What do people like doing with their phone more than anything (well, apart from browsing Twitter or Facebook when they clearly have something else to do)? That's right, take pictures!
The iPhone 6 Plus has a decent 8MP camera, but Apple realized that it needed to step it up when the likes of Samsung and Sony are unleashing 16MP and 23MP sensors, and actually finding a good reason to have that high a number in there.
Just 12MP might not sound like a lot, but it means that the shutter speed is faster than ever, the clarity looks crystal clear on the larger 5.5-inch screen and the overall photography standard from the iPhone 6S Plus is improved once more.
Round the front the FaceTime camera has been boosted from 1.2MP to 5MP, which dramatically enhances selfie and video call quality. It also benefits from what Apple is calling 'Retina flash', which uses the 5.5-inch display on the iPhone 6S Plus as a light.
The screen flashes up to three times brighter than normal as it mimics a LED flash, lighting up your face for a well lit selfie.
With Apple's quest for svelte smartphone design, it's not been able to fully fit the camera inside the body, so as with the iPhone 6 and 6 Plus, the iPhone 6S Plus sports a small camera bulge on its rear.
This protrusion means the camera lens is more susceptible to wear and tear, but Apple has made a big deal about the super tough Sapphire glass it's covered it in to make sure it's protected.
Open up the camera app on the iPhone 6S Plus and the interface is instantly recognizable, with the horizontal bar of camera modes and large centralized shutter key.
Compared to its Android rivals the camera on the 6S Plus has a very limited selection of features, but Apple's going for simplicity and takes the adjustments into its own hands in an attempt to give you the best photo, every time, with minimum fuss.
There is some light control over the flash, HDR and timer, but the former two are best left on auto most of the time.
The new feature here is the Live Photos element, where the iPhone 6S Plus takes a 1.5 second video before and after your snap to bring a kind of Harry Potter element to things, which is cool - if not needed.
You can switch on Live Photos by tapping the middle icon in the top bar of the camera app, and in fact you don't have to actually turn it off. It's impressive the shutter speed isn't impacted when you're doing this. It's still as rapid as ever and the pictures are pretty amazing for a 12MP sensor.
When you head into the Photos app and starting scrolling through your shots, those which have been snapped with Live Photos will give you a second movement to let you know they're more than just a standard still.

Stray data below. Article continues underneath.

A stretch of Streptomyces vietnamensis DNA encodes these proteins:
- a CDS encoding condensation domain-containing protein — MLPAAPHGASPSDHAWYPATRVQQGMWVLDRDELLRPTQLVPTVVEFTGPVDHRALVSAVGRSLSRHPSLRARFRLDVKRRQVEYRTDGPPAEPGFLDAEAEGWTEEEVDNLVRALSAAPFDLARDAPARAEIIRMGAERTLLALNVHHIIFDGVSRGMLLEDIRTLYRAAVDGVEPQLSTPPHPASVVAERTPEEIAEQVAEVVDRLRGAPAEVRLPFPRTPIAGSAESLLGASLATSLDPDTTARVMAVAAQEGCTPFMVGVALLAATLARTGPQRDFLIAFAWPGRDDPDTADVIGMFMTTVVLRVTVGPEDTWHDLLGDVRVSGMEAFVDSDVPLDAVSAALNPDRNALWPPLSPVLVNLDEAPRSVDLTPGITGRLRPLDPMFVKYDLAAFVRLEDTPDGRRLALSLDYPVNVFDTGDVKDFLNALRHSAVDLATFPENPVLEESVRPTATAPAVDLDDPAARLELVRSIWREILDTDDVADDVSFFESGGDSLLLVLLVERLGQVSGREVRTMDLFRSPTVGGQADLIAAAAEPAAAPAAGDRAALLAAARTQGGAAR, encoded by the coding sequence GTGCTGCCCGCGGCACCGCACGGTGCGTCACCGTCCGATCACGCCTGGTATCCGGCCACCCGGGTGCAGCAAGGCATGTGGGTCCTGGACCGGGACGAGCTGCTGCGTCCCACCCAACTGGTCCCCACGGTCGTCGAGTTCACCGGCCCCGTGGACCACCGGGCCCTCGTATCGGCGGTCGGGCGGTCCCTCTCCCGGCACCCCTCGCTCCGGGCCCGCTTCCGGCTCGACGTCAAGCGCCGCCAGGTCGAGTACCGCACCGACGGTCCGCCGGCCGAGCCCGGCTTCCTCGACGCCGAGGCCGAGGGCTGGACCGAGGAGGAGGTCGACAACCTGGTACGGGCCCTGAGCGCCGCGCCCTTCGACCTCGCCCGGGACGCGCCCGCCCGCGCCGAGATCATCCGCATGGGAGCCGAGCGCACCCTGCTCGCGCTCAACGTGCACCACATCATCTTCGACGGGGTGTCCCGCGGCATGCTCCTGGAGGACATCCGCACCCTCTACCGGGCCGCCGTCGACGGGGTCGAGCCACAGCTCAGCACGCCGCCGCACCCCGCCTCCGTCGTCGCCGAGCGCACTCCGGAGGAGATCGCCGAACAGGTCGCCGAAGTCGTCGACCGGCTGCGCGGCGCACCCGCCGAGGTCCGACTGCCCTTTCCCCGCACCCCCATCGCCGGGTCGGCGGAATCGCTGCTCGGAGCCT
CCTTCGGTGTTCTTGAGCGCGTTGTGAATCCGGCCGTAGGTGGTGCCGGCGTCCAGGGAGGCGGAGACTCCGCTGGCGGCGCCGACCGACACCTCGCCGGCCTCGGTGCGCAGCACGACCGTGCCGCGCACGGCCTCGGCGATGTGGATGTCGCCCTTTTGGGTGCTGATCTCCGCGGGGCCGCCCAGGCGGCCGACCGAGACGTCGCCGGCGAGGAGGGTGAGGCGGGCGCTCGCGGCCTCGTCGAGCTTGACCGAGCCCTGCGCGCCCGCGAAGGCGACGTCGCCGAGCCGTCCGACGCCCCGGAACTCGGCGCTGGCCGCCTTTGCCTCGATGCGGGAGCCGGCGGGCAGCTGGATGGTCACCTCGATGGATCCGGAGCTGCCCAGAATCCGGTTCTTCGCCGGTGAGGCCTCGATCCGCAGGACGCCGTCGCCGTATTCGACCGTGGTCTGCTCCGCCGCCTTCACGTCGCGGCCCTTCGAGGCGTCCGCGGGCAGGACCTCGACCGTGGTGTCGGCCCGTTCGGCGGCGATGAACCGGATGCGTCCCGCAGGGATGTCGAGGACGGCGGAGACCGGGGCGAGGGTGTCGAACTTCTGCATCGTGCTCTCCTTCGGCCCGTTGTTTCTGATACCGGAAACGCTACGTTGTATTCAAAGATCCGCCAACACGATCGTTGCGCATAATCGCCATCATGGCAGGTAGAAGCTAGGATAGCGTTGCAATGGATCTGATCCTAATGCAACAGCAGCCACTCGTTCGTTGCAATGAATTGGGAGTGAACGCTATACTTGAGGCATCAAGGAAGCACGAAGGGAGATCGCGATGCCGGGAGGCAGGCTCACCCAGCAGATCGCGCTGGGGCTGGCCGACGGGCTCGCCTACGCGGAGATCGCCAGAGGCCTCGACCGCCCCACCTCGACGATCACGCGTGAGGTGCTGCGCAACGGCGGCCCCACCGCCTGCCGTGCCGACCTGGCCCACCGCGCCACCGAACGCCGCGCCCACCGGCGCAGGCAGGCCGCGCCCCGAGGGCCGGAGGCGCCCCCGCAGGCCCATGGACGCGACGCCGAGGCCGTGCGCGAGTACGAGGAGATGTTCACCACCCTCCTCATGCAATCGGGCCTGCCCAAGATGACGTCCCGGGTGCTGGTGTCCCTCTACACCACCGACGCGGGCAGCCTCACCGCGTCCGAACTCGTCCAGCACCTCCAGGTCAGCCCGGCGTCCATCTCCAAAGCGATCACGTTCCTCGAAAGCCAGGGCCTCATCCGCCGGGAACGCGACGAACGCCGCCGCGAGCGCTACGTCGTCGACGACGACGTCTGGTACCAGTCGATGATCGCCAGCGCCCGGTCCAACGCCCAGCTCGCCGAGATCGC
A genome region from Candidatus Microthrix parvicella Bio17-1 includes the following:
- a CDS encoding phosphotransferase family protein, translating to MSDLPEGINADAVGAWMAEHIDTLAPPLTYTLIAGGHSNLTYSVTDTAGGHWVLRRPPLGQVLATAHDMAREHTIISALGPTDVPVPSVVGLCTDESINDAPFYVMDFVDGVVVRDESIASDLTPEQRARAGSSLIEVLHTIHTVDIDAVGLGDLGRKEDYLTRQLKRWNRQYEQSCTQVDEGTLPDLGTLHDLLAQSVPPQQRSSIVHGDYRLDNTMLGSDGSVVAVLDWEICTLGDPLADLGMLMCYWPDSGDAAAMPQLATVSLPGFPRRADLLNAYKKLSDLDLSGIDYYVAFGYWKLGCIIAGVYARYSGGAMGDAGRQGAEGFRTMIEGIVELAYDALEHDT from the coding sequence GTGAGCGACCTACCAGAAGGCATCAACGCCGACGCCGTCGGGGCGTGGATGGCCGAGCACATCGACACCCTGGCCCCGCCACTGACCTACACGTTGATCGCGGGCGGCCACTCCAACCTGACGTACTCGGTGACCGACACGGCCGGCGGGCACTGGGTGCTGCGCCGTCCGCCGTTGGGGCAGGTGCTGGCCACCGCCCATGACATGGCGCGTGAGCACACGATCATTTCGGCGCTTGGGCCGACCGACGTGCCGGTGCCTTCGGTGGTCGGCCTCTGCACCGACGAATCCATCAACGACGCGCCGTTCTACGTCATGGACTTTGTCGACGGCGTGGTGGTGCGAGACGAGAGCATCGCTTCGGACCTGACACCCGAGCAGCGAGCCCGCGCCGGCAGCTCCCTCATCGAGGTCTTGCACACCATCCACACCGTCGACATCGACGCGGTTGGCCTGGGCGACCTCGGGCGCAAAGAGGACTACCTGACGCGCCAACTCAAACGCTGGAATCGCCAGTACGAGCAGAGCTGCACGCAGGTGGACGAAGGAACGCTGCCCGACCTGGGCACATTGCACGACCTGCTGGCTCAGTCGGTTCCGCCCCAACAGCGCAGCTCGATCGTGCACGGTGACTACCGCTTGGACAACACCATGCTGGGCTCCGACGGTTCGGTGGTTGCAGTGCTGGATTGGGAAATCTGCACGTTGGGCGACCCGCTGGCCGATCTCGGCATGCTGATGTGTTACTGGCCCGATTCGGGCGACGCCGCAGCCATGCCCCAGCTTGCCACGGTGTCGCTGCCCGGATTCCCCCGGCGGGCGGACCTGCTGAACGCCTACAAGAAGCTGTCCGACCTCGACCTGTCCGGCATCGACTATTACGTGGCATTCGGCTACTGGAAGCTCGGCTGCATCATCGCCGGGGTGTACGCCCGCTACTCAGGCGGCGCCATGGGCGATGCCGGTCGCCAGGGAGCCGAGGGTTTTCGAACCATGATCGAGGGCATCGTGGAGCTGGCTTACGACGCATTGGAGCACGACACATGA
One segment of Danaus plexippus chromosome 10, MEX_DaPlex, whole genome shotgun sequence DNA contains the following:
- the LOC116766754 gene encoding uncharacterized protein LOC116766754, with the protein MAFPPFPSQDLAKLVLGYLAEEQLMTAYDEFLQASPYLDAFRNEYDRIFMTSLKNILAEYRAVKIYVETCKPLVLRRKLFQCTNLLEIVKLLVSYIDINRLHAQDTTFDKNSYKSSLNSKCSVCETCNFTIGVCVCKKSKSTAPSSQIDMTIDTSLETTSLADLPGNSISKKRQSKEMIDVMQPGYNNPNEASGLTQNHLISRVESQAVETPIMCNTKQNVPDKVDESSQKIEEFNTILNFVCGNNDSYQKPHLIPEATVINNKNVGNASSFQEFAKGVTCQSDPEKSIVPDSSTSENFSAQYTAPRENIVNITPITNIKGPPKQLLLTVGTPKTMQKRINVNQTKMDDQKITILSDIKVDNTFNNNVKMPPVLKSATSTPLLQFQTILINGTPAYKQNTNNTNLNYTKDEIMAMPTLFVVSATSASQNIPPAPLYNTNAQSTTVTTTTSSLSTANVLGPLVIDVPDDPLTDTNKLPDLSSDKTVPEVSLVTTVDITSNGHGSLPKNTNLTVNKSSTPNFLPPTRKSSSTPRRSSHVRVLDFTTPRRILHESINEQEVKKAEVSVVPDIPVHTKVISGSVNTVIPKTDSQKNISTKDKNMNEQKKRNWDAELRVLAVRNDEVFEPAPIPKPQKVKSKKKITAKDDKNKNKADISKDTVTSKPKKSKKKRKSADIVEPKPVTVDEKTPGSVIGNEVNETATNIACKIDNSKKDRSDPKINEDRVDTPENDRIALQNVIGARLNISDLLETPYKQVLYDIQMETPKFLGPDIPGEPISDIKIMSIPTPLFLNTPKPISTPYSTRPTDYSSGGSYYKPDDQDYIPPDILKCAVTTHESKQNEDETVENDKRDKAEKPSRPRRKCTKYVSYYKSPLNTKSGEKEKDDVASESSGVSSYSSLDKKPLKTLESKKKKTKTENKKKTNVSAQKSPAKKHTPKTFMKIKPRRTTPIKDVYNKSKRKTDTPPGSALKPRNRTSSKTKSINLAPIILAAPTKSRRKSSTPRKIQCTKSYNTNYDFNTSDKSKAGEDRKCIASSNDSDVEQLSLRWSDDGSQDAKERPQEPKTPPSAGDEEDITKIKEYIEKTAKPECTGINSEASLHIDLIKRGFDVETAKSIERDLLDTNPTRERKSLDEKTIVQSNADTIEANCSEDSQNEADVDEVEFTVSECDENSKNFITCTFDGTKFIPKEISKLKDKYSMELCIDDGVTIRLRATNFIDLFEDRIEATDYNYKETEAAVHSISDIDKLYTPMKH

If you fancy watching the full clip you'll need to '3D Touch' the shot in order to view it. In good light, and with a steady hand I was able to get some rather neat Live Photos - but it's something which is ultimately a bit hit and miss.
On occasions where my hands wasn't overly steady the result often looks blurred and cut up, while at other times part of the clip was me lowering the phone after the shot - making everything look like amateur hour.
Apple has confirmed it has a software update in the pipeline which will allow the 6S Plus to detect the camera drop, and edit it out of the final clip. Until then, you'll just have to be patient after hitting the shutter. And make sure you brace the handset before hitting the shutter.
The iPhone 6S Plus also has something the smaller iPhone doesn't: optical image stabilization.
The technology uses motors to make sure the sensor stays in place. With more stability the camera can let in more light without shaking - and with the iPhone 6S Plus, the same thing can be used with the video as well.
It's nothing new - a lot like the 4K video powers that the two new iPhones have been imbued with - but it does make the video a bit nicer to look at.
The iPhone 6S Plus is incredibly easy to use when it comes to taking snaps, and I found that most of the time it did a great job of working out the lighting conditions and adjusting settings behind the scenes for me.
If you do require some fine tuning then tap to focus and a rudimental brightness control can be dabbled with on screen.
In terms of results the iPhone 6S Plus is a step up from the 6 Plus, with larger, sharper images making for better viewing and keeping Apple competitive in the highly-charged, megapixel-dominated camera phone war.